In the 60 years since The Asia Foundation began, the global development landscape and accompanying aid architecture has changed dramatically. Tackling the challenge of global poverty reduction seems to be on track. In the early 1980s, more than half of people in developing countries lived in extreme poverty.
It is entirely appropriate that the Fourth High Level Forum on Aid Effectiveness is being held in the city of Busan, South Korea. In many ways, Busan symbolizes the story of Korea’s transition from poverty and aid dependence to aid donor and host of the most important global meeting on development cooperation.
In a recent speech at the Overseas Development Institute, former UK Prime Minister Tony Blair stressed the important role that leadership plays in development. Now, as the Forum draws to an end, the importance of leadership proves a crucial and timely message…
As thousands of development experts and leaders gathered this week in Busan, Korea, for the Fourth High-Level Forum on Aid Effectiveness, The Asia Foundation has just published a book featuring case studies from the Philippines that focus on many of the most critical development challenges being raised in Busan.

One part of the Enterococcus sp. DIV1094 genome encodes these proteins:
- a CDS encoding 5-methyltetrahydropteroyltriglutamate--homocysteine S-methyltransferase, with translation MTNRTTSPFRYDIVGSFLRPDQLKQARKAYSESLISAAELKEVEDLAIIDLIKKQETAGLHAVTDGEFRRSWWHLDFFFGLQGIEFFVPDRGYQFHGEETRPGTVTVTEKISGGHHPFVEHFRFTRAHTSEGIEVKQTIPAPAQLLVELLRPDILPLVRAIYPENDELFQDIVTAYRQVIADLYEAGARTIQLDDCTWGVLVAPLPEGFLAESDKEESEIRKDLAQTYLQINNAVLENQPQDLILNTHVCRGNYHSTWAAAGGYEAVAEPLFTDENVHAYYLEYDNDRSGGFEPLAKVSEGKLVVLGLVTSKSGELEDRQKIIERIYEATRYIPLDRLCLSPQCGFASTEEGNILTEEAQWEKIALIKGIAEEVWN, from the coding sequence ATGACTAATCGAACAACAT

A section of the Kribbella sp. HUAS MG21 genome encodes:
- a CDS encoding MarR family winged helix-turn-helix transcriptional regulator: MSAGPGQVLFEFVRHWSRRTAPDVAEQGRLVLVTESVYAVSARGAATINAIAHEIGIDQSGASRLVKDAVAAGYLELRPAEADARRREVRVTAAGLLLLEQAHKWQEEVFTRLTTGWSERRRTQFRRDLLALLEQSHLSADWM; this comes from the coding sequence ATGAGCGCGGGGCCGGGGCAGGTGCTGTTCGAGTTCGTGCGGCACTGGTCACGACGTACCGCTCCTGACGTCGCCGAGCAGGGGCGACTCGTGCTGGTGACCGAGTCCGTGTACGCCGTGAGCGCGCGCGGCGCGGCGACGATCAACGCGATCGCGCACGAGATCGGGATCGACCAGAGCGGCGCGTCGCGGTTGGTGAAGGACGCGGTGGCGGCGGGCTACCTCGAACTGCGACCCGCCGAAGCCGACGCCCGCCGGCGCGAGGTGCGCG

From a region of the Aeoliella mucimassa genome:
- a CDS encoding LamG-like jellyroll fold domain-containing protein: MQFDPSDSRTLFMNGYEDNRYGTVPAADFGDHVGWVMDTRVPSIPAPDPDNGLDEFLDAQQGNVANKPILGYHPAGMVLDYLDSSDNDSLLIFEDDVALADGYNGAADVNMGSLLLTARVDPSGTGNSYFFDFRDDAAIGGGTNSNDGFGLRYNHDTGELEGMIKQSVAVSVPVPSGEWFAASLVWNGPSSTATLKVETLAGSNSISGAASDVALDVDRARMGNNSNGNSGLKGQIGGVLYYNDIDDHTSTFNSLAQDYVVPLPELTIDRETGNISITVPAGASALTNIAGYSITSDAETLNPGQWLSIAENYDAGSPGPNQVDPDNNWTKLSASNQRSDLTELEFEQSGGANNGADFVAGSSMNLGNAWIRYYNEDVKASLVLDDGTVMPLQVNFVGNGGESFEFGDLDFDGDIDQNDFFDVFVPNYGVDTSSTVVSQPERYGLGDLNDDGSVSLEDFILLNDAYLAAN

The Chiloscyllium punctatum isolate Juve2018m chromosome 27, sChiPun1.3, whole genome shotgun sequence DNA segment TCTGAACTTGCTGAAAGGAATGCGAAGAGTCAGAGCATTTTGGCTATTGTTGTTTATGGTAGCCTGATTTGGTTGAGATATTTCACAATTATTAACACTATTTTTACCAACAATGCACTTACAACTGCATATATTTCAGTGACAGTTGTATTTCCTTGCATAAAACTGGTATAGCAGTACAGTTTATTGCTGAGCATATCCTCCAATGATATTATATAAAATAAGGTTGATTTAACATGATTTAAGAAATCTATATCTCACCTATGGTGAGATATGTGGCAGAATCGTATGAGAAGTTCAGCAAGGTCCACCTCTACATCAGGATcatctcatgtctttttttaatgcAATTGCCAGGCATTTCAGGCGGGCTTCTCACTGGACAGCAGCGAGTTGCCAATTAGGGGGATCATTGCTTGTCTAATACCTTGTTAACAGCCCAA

This story is one that I have shared many times before. Years ago, I found myself walking through a stunning village in Bazarak, Panjshir Valley – home of the late Ahmad Shah Massoud – over 50 miles from Afghanistan’s capital, Kabul. I was there to help monitor preparations for the 2004 presidential elections.
When times are tough, it’s difficult to settle into a charitable mood. At the mention of global aid, people grumble that we can’t even afford to care for our needy at home. But as with individual lives, a nation needs to look beyond immediate concerns in forging a path for the future.